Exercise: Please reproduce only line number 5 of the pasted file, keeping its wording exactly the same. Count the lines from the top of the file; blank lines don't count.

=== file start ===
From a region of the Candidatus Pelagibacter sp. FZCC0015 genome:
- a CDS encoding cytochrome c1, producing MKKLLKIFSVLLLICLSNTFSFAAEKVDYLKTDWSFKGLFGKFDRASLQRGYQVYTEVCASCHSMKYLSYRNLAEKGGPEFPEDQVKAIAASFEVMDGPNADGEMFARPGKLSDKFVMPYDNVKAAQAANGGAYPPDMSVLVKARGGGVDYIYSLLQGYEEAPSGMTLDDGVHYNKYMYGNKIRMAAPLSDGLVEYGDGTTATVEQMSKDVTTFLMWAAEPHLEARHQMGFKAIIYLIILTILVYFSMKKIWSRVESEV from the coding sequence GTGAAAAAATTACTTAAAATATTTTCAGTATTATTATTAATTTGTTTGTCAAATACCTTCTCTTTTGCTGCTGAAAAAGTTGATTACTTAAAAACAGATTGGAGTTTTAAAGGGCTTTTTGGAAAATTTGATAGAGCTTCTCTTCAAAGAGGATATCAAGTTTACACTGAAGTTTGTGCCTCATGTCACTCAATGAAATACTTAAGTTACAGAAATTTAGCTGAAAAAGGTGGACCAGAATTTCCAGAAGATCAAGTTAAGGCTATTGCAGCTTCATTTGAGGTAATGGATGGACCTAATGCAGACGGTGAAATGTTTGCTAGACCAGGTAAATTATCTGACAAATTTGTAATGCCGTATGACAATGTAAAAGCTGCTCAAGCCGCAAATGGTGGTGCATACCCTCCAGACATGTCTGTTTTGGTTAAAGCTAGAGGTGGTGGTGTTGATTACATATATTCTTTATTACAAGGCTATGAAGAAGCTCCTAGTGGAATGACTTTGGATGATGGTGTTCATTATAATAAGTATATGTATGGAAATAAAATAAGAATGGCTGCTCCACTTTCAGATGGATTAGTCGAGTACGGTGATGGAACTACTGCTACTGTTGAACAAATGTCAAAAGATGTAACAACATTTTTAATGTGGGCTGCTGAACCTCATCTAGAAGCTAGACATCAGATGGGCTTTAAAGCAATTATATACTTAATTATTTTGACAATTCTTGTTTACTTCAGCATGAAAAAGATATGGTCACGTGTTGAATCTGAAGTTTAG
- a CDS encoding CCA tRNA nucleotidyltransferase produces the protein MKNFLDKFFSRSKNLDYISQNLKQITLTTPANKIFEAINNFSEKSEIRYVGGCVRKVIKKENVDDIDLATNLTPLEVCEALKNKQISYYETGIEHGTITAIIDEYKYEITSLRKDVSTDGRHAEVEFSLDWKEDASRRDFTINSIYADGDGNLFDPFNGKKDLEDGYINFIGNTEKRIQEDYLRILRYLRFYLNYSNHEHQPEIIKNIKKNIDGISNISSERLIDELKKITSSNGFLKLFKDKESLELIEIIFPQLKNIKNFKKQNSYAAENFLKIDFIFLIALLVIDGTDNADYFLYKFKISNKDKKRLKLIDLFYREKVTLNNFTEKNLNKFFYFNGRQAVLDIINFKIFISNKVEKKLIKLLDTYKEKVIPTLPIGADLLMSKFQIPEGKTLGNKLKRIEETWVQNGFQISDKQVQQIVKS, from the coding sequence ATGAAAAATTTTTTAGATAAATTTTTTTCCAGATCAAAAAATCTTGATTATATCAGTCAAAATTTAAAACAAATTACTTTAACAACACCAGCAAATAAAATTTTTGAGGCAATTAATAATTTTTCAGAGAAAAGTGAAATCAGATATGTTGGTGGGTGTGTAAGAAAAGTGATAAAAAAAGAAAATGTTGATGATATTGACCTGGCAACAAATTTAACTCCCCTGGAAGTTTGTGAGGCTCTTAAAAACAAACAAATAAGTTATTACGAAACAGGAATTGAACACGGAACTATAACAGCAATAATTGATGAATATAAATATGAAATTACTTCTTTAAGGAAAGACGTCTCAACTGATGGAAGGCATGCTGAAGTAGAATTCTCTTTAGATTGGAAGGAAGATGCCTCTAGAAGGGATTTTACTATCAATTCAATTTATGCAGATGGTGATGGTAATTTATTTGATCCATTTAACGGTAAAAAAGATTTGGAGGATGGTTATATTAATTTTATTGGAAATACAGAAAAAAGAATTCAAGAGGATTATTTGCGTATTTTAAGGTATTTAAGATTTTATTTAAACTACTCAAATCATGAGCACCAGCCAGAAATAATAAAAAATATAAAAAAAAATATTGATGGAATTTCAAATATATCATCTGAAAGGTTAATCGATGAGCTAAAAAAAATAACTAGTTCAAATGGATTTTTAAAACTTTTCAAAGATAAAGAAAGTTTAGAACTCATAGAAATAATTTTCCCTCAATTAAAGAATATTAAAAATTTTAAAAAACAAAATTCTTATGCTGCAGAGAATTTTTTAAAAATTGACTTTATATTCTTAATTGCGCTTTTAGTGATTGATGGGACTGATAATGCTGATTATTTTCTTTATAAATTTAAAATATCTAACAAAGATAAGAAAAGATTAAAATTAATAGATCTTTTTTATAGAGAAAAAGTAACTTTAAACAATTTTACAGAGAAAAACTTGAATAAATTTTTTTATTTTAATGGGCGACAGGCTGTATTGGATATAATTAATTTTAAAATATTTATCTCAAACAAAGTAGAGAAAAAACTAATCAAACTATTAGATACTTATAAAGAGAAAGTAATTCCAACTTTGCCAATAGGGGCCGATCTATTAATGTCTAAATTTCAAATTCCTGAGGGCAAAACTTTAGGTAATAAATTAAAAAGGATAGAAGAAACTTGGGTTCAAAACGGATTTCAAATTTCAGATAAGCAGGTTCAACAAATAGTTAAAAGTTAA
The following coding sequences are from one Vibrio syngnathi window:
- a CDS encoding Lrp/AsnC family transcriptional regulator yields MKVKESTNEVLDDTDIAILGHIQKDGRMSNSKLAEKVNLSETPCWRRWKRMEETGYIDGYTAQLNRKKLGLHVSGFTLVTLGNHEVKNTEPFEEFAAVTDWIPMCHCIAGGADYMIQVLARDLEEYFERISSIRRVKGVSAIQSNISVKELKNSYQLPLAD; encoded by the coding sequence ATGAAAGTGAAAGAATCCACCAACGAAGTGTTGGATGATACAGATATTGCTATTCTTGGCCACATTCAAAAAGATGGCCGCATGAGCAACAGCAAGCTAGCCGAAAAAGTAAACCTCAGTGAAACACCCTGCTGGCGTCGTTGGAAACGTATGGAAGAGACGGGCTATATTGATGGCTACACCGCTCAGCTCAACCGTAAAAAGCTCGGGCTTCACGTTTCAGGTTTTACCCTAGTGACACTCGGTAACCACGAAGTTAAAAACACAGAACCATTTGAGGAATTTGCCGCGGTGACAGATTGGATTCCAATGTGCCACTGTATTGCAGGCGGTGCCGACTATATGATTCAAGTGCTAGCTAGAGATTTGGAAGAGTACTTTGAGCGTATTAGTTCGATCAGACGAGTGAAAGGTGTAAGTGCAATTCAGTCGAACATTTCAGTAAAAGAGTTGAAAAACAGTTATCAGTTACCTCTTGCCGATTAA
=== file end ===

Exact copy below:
- a CDS encoding Lrp/AsnC family transcriptional regulator yields MKVKESTNEVLDDTDIAILGHIQKDGRMSNSKLAEKVNLSETPCWRRWKRMEETGYIDGYTAQLNRKKLGLHVSGFTLVTLGNHEVKNTEPFEEFAAVTDWIPMCHCIAGGADYMIQVLARDLEEYFERISSIRRVKGVSAIQSNISVKELKNSYQLPLAD; encoded by the coding sequence ATGAAAGTGAAAGAATCCACCAACGAAGTGTTGGATGATACAGATATTGCTATTCTTGGCCACATTCAAAAAGATGGCCGCATGAGCAACAGCAAGCTAGCCGAAAAAGTAAACCTCAGTGAAACACCCTGCTGGCGTCGTTGGAAACGTATGGAAGAGACGGGCTATATTGATGGCTACACCGCTCAGCTCAACCGTAAAAAGCTCGGGCTTCACGTTTCAGGTTTTACCCTAGTGACACTCGGTAACCACGAAGTTAAAAACACAGAACCATTTGAGGAATTTGCCGCGGTGACAGATTGGATTCCAATGTGCCACTGTATTGCAGGCGGTGCCGACTATATGATTCAAGTGCTAGCTAGAGATTTGGAAGAGTACTTTGAGCGTATTAGTTCGATCAGACGAGTGAAAGGTGTAAGTGCAATTCAGTCGAACATTTCAGTAAAAGAGTTGAAAAACAGTTATCAGTTACCTCTTGCCGATTAA